If You Can’t Measure It, You Can’t Improve It: CHAOSS Project Creates Tools to Analyze Software Development and Measure Open Source Community Health

By Jim Zemlin, Linux Foundation

September 13, 2017

Today over 80 percent of the software in any technology product or service is open source. And this trend is growing. According to a recent study by Sonatype, every day the supply of open source across all ecosystems increases by about 1,100 new projects and 10,000 new versions.

This raises important questions about which open source projects matter. What code should I bet my product, my company, or career on? Will those projects grow or shrink? Is the code base stable or changing? Does the project depend on one organization or many? Is the community healthy or hopelessly ill?

At The Linux Foundation, we want to grow and sustain the most important software in the world. One of the ways we can do this is by measuring the general health of an open source community and developing methodologies and tools for analyzing modern software development. With this in place, we can improve the health of projects and make it easier to answer the questions above.

We need software that will help benchmark and analyze project health along several dimensions as well as robust guidelines for what makes an open source community healthy. We need the means to apply analytics to the big data produced by all the systems supporting software development.

Welcome CHAOSS Project

It’s with this that I’m excited to announce the Community Health Analytics Open Source Software project (CHAOSS). CHAOSS is a new Linux Foundation project focused on creating the analytics and metrics to help define community health.

Initial members contributing to the project include Bitergia, Eclipse Foundation, Jono Bacon Consulting, Laval University (Canada), Linaro, Mozilla, OpenStack, Polytechnique Montreal (Canada) Red Hat, Sauce Labs, Software Sustainability Institute, Symphony Software Foundation, University of Missouri, University of Mons (Belgium), University of Nebraska at Omaha, and University of Victoria.

The project aims to:

  • Establish standard implementation-agnostic metrics for measuring community activity, contributions, and health, which are objective and repeatable.
  • Produce integrated open source software for analyzing software community development.

Developing Metrics and Tools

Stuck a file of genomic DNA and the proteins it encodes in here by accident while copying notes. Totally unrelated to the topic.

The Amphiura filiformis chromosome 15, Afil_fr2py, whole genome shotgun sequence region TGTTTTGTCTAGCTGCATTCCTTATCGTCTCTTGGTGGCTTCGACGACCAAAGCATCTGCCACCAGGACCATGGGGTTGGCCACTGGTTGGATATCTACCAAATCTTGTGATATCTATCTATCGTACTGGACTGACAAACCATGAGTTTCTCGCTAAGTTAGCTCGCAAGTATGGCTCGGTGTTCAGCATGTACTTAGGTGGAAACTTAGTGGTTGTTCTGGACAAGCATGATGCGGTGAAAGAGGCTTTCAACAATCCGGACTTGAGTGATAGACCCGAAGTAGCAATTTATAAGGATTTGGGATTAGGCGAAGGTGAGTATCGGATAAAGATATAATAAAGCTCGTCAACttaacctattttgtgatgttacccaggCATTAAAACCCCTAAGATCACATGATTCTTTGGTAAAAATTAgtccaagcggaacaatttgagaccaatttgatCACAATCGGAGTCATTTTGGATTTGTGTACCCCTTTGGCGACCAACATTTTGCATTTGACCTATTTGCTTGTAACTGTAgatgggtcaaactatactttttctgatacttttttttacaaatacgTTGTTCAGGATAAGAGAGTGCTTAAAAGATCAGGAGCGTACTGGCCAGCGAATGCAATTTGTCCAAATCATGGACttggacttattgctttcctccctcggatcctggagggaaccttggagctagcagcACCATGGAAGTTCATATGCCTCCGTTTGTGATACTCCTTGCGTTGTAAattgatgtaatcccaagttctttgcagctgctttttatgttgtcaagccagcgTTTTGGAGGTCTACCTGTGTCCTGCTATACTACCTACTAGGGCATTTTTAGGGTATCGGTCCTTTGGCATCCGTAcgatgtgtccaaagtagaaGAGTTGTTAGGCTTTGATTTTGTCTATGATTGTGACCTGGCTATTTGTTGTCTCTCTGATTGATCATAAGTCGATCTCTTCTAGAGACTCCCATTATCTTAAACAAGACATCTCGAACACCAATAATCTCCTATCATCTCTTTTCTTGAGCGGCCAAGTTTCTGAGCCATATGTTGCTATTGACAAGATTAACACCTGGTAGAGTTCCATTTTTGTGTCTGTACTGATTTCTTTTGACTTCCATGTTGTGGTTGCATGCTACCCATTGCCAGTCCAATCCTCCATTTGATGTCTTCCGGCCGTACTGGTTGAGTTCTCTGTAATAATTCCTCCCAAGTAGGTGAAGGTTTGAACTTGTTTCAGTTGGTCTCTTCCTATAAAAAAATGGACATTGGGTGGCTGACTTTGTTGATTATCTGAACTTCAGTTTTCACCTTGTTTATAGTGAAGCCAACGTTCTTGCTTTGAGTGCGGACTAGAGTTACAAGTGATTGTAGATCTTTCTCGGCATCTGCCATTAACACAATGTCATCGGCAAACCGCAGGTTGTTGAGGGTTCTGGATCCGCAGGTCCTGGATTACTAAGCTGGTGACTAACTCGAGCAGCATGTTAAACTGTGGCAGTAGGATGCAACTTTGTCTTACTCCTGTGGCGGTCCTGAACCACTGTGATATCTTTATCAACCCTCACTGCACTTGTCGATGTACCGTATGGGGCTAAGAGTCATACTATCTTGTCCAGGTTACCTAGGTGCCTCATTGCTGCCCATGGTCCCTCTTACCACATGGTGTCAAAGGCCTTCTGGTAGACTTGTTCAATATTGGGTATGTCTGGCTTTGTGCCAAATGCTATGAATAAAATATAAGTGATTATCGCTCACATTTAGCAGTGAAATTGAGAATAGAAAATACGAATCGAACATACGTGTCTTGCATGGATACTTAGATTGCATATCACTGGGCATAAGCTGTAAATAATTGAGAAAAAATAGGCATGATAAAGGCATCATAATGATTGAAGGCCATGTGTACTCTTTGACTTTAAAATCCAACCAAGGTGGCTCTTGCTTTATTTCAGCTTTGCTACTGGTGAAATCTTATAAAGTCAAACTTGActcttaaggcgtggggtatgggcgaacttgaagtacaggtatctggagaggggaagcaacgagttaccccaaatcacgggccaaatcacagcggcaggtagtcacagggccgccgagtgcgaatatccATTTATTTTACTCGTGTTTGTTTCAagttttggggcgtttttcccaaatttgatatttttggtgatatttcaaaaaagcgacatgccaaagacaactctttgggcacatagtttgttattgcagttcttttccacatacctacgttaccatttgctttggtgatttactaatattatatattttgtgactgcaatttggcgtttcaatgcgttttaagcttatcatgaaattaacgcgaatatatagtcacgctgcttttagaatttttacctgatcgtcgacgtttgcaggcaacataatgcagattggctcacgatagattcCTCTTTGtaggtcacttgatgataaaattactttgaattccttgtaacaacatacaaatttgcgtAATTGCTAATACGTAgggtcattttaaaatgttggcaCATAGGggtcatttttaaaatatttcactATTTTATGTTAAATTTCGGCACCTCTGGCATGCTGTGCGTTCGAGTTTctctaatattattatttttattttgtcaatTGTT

To date, there have been fragmented individual efforts to look at metrics across open source communities. Researchers from academia and practitioners from industry are getting together in the CHAOSS metrics committee to define a neutral, implementation-agnostic set of reference metrics to be used to describe communities in a common way. Founding members of the metrics committee include members from the Symphony Software Foundation, Mozilla, the Software Sustainability Institute, SECOHealth interdisciplinary research project, the University of Nebraska at Omaha, and the University of Missouri.

Definitions without implementations aren’t very practical, so the CHAOSS software committee is being formed to provide a framework for establishing an open source GPLv3 reference implementation of the CHAOSS metrics.

Several members, as well as individuals, have open sourced pieces of software to begin the building blocks of the project. Initial projects to be contributed and integrated into the CHAOSS community are Prospector from Red Hat, Grimoire Lab from Bitergia, and Cregit from Daniel M. German, Professor of the Department of Computer Science of the University of Victoria.

Red Hat’s contribution, Prospector, is a tool for automated collection and continuous tracking of a wide range of metrics of open source projects useful in evaluating the health and trends of projects. Red Hat is open sourcing Prospector as part of the launch of CHAOSS under GPLv3.  

Bitergia’s contribution, GrimoireLab, is a set of free, open source software tools for software development analytics. The tools gather data from many development-supported systems (git, GitHub, Jira, Bugzilla, Gerrit, mailing lists, Jenkins, Slack, Discourse, Confluence, StackOverflow, etc.); merges and organizes it in a database; and produces visualizations, actionable dashboards, and analytics of collected data. GrimoireLab is focused on analyzing activity, community, and processes, but can be easy tailored for other aims. Grimoire Lab is being developed under a community model and is licensed under GPLv3. You can see an example of a dashboard produced for it at